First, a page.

While RiME encourages exploration throughout its gorgeous island world, and presents a range of collectables to encourage players to stray off the linear path of the main story, I often found myself sticking to the main story. This was in part because of the intense mystery behind the origins of the boy and the island itself, a mystery that had me hooked from the beginning. That being said, the relatively linear nature of the game disappointed me somewhat, as puzzles had to be tackled in a particular order, and in some cases I felt that the game actively discouraged exploration of the open world setting. As the boy travels throughout the world, he trails the footsteps of a mysterious hooded figure, one that presents itself with such intrigue that I found myself leaping ahead to find more. That curiosity meant that I missed several of the items available for collection, but also provided me with an encouragement to play again. Those concerned by the length of the game, or a lack of replayability need not apply – not only is RiME’s main story meaty enough to justify the price tag, it encourages a second playthrough, particularly for those who wish to explore all of the hidden depths of the island.

As I mentioned earlier, RiME is largely guided by its brilliant score, and it is through this score, and several beautiful island sequences, that the game elicits its most powerful emotions. In one particular sequence, I was swept up by the beauty of the soundtrack as the boy completed an island-wide puzzle and watched on as the pieces all connected like an elegant Rube Goldberg machine. Each puzzle carries with it a sense of satisfaction as the island comes to life around the boy.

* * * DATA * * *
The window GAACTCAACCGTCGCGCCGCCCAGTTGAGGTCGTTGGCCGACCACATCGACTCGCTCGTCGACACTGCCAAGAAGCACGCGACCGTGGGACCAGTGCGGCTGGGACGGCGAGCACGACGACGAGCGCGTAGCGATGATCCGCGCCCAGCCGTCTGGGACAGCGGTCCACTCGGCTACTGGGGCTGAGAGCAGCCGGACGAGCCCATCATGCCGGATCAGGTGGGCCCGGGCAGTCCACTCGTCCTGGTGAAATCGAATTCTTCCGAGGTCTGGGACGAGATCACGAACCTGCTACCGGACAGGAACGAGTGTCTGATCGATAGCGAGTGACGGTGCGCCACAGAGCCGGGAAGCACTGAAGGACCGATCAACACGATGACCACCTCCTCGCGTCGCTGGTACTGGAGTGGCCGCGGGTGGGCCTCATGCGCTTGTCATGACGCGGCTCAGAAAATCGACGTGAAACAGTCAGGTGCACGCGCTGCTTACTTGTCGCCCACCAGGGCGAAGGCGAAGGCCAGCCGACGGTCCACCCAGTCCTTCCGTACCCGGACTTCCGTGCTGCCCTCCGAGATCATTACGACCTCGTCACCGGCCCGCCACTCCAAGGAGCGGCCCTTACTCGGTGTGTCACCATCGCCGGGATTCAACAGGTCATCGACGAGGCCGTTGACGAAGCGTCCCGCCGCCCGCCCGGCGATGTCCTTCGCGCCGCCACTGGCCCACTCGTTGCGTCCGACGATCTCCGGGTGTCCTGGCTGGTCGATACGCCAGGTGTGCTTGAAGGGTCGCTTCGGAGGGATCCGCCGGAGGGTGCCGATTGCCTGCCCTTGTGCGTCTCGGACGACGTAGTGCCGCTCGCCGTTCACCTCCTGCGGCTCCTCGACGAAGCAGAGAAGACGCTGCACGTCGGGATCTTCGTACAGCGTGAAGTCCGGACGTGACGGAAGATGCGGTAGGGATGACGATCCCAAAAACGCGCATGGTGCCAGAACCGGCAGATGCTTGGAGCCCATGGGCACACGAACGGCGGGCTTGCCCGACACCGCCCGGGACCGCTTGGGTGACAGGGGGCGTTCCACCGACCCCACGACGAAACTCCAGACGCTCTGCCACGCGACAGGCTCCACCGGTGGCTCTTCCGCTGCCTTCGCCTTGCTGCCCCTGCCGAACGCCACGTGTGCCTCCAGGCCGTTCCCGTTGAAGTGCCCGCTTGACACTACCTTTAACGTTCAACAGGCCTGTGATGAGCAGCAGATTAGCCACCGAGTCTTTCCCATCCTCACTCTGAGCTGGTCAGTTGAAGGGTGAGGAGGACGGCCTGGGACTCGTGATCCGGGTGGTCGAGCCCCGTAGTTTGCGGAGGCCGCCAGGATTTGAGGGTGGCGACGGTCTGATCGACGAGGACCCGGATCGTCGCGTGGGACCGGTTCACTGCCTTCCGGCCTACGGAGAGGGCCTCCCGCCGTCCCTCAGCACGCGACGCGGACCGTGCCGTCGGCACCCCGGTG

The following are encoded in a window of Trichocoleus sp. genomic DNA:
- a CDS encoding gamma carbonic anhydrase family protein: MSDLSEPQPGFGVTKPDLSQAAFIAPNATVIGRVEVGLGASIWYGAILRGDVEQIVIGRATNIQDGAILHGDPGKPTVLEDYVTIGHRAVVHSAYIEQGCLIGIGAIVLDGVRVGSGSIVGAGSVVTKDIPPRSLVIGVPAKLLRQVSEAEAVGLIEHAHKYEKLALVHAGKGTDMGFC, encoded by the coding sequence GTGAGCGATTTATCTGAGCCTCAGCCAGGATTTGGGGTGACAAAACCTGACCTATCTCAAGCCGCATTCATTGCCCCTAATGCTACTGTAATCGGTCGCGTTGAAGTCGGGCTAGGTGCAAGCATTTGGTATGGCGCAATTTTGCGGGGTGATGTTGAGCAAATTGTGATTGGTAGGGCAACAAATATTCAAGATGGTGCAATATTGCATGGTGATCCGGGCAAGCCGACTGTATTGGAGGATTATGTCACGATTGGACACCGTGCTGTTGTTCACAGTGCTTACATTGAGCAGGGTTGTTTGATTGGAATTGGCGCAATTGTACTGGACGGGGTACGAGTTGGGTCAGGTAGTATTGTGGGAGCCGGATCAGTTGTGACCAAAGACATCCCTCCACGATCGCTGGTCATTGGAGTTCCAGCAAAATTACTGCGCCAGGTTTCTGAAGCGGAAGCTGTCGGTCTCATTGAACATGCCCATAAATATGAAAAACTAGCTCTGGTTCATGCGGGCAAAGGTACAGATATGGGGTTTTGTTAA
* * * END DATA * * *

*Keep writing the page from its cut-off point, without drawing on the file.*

While RiME explores the curiosity and wonder of the boy on his journey throughout the island with ease, it also does well in its darker sequences, particularly the second stage, where the boy is dogged by a particularly aggressive giant bird. These sequences are genuinely frightening, with the boy required to hop quickly between covers lest the bird dive down and pluck him from the sky. Equal parts frustrating and satisfying, this puzzle had my heart pounding, and took several frantic moments to finally get right. Balancing both sheer delight and suspense, RiME does a brilliant job of manipulating the emotions of its players and taking them along for the ride.

Travelling throughout the world of RiME was at times a frustrating experience, more often than not because of its inherent mystery. While the minimalist nature of the game intrigued me, and I often felt that the lack of guiding story sapped my attention. As each puzzle is completed, there is a sense of satisfaction, but also a tiny bit of frustration. The puzzles may lead you further into the mystery, but the answer never seems particularly close, and RiME refuses to give away its secrets as you journey through the island. This inherent mystery, and the eventual payoff doesn’t quite hit the right notes, and left me with a mild sense of frustration. Despite this, I enjoyed the journey that RiME took me on, from its sweeping island paths, to the darkest caves and across oceans. RiME isn’t a game for everyone, but for those that loved Journey, there is plenty to love here.

Score: 8.0 out of 10
Highlights: Beautiful and unique level design, soaring soundtrack, neat and balanced puzzles
Lowlights: Minimal story, minor graphical and movement issues
Developer: Tequila Works, Tantalus Media
Publisher: Grey Box Games
Release Date: Out Now
Platforms: PlayStation 4, Xbox One, Nintendo Switch, Windows PC

Reviewed on Playstation 4 Pro.